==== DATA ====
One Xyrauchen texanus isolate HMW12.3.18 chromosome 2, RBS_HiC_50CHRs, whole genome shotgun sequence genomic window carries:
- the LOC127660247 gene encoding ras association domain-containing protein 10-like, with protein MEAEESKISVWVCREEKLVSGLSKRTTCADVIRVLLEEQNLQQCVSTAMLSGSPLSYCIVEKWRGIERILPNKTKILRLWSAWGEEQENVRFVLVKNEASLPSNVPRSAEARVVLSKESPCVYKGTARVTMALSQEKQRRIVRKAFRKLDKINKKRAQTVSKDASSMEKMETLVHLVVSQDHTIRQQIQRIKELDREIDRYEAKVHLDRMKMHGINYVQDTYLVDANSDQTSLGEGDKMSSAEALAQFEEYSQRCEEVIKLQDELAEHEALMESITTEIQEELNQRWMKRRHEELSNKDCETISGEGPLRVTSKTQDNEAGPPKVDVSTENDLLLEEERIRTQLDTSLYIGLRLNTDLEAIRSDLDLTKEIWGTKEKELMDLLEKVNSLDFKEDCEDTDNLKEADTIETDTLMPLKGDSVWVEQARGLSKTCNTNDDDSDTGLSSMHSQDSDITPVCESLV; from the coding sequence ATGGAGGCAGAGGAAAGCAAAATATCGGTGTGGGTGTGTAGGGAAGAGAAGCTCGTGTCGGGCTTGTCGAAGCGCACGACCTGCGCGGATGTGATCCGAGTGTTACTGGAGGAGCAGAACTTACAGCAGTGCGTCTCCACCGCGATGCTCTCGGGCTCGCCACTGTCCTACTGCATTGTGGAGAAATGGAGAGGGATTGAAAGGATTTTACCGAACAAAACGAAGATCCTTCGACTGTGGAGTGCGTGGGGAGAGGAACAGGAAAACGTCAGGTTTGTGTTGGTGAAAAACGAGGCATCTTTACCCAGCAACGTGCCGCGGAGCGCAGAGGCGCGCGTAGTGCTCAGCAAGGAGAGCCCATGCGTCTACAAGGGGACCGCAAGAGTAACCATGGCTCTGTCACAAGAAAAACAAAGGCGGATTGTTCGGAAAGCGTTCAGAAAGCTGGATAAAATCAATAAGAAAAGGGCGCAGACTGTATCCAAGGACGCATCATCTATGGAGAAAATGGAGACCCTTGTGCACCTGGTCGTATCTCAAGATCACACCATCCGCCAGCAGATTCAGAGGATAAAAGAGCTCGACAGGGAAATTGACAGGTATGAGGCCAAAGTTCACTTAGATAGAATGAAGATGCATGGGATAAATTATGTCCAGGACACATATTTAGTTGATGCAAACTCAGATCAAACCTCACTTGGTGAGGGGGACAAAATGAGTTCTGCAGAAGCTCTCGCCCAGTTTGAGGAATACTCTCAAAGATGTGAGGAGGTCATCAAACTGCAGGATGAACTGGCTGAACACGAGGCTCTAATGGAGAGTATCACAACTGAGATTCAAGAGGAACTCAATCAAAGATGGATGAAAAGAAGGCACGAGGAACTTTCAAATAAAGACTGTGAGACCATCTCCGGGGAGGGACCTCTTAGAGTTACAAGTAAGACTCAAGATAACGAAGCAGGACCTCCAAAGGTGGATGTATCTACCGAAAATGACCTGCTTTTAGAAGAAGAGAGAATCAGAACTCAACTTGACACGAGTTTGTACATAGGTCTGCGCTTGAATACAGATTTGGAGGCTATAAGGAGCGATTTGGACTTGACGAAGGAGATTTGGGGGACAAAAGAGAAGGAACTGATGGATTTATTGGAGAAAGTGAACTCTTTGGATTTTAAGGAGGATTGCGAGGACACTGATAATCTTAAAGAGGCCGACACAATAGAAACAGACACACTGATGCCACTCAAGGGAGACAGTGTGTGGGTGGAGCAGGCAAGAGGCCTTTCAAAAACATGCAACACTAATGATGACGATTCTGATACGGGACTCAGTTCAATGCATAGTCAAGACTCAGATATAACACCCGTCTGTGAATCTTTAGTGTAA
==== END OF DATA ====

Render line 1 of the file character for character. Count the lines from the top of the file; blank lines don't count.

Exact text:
One Xyrauchen texanus isolate HMW12.3.18 chromosome 2, RBS_HiC_50CHRs, whole genome shotgun sequence genomic window carries: